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The Sunday Papers

Been away for a couple of weeks, but thankfully the Sunday Papers RPS-document is ever-filling (at least when people remember to cut and paste something into it). That means I can take you on a leisurely Sunday Afternoon stroll through the more cerebral - or, at least, charmingly distracting - writing from across the web, while trying to avoid leading you down that seedy alleyway where I either link to a song that's been stuck in my head for three days straight and/or one of my comic things. Man, let's hope I can avoid that. It'd be really embarrassing otherwise.

  • Critical Gaming on Organic and Inorganic design, specifically about game fiction versus game logic. At Develop I found myself in a fairly serious topic on the question, so it's on my mind. Example quote, which is hard to disagree with: "It's a shame when a game works hard to establish a fiction and a form only to take away from it by arranging levels that don't make sense according to that fiction". What's interesting to me is games which take this admirable stance, and push it arguably too far - the best recent example would be Assassin's Creed.
  • The NYT do a big piece on trolls. Which is interesting for about a half dozen reasons. Well worth reading, but only with keeping a critical layer wrapped around your mind. In a piece like this, you need to keep in mind everyone's - the writers, the interview subjects, everyone's - motivation.
  • Variety are doing some notable writing on games at the moment. Case in point: Their E3 write-up, which uses it as an opportunity to highlight the people who've made the past year. An agreeably catholic list.
  • Interviews: Firstly, Blizzard's Game Design head-honcho Rob Pardo over at PC Gamer. It's the sort of stuff which Gamer does terribly well - it's an actual conversation and debate rather than a Q&A. I could tell it was Tim Edwards' piece before I even looked at the byline. Secondly, Carmack and Willits of Id talk to Gamasutra about their recent alliance with Electronic Arts and the future direction of the company. Thirdly: Actually, that's enough for now. Onwards!
  • David Braben of Frontier starts writing for Edge. He specifically talks about the Games Up? campaign which is trying to increase visibility for the British Games Industry. Which, in short, is being screwed entirely. I talked to Braben at Develop, actually, and will be running the interview in the next couple of weeks. It involves the P word heavily. C'mon guys! Let's see if we can go for 500 posts next time, of which 250 will be Stu Campbell and Cliffski. War! War! War!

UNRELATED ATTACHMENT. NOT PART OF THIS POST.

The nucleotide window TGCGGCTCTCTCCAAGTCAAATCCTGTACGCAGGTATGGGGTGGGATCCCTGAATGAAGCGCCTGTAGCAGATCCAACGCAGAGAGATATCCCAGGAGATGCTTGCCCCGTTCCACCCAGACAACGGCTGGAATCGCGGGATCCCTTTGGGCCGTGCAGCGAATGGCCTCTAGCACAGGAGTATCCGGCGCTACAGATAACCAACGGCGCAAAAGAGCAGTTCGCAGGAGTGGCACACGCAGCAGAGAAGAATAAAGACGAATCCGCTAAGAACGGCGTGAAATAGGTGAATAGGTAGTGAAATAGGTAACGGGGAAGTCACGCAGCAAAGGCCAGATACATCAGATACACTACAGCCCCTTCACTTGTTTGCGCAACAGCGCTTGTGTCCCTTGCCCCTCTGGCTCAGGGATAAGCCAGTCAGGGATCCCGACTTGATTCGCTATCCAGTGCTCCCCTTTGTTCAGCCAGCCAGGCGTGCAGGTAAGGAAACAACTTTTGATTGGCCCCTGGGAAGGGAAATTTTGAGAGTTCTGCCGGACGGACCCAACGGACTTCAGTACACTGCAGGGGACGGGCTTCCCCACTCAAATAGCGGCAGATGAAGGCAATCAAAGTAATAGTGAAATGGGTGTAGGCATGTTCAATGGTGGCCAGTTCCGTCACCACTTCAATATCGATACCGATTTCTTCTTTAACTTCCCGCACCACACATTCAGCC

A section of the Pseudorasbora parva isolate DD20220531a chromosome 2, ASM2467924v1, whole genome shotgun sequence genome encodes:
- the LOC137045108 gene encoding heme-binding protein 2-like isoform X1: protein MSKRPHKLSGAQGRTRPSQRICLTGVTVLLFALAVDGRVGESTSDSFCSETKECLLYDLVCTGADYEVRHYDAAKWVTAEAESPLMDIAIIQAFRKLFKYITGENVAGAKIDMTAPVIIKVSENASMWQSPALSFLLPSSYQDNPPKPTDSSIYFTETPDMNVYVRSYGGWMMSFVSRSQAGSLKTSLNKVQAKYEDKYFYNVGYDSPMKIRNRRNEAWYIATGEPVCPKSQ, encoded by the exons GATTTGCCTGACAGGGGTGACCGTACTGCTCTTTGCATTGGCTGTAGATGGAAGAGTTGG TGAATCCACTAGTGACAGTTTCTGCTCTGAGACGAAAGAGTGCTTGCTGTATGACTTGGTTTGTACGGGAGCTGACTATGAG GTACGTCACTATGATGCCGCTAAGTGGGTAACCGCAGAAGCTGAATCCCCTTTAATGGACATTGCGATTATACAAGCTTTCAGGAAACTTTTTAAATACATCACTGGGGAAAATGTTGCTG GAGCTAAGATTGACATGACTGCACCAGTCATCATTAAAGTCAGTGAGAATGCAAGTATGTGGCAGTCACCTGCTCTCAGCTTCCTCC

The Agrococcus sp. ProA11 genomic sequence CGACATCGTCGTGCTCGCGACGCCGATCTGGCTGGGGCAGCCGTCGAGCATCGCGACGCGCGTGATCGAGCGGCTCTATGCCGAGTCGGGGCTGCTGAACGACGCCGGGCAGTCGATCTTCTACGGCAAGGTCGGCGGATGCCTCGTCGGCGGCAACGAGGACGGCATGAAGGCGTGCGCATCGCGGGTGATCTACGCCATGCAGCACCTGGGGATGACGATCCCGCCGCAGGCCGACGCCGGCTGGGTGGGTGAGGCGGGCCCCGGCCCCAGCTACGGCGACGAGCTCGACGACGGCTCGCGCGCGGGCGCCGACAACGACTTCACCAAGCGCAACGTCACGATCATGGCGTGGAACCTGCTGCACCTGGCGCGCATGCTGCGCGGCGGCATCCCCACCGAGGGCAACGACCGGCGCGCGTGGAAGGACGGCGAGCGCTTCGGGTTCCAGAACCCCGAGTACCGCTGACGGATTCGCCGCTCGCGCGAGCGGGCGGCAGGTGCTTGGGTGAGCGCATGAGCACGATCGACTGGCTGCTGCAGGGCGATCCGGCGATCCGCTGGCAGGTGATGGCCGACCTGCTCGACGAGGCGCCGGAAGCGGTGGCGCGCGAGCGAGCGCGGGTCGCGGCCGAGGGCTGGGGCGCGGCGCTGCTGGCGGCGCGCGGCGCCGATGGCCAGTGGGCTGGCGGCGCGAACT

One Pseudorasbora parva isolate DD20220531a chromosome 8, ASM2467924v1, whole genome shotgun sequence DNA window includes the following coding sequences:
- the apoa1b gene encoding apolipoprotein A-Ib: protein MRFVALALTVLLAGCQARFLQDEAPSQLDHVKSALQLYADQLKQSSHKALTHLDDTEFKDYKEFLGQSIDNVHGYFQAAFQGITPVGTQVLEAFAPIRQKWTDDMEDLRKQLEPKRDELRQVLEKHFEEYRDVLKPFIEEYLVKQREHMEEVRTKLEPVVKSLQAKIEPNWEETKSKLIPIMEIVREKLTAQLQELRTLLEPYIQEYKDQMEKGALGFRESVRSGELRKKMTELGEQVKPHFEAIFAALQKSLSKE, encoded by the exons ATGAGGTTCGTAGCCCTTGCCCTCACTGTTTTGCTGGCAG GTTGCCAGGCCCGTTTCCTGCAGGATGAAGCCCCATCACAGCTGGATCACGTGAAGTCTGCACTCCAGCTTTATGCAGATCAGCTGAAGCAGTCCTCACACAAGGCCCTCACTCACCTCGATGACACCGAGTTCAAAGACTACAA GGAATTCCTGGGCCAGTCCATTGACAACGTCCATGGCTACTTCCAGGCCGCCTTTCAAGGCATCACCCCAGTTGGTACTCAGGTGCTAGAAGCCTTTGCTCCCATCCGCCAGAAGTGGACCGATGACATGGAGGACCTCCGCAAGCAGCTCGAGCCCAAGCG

• (Don't)
  • This is a fun one. Gamasutra run a Shooter Roundtable featuring Kenta Cho, Jonathan Mak and Omega ("The Every Extend Guy"). See men talk seriously and intently about bullet-patterns.
  • Eve Online continues to be the most fascinating game in the world that I'll never, ever play. Case in point: This investigation into the phenomenon of Suicide Ganking. The tactic involves attacking high-value cargo ships in high-security space in mass-numbers with low-value ships. Sure, you'll be killed by the police, but if the cargo your side gain is more than it would cost to replace your ships, it's still a win.
  • Troy Goodfellow Strategy-hero and suspected Dickens Character reviews Jim's book. And likes it. Phew!
  • I'm going to be writing up my time at Develop in the next few days, but until then here's Simon Parkin's notes on Paul Barnett's 11 lessons he learned from Warhammer. Which reminds me - anyone else in the closed Beta? Clearly, don't talk about your experiences, but drop us a mail. I need team-mates.
  • So, waking up in my own bed for the first time in forever, I get the odd urge to listen to the Style Council's Shout To The Top. Which then gets stuck in my head, leading to one really exhilarating march across London to go and see Fallout 3, turned into choreography by a bit of my brain malfunctioned, followed by sleeplessness. Still, watch the video. See how he plays the Piano? That's how RPS writes. Man. Oh - and my first Marvel comic came out this week, and there's a preview of it over here. And I've started hyping the second series of my Image comic Phonogram with this advert.


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About the Author
Kieron Gillen avatar

Kieron Gillen


Kieron Gillen is robo-crazy.

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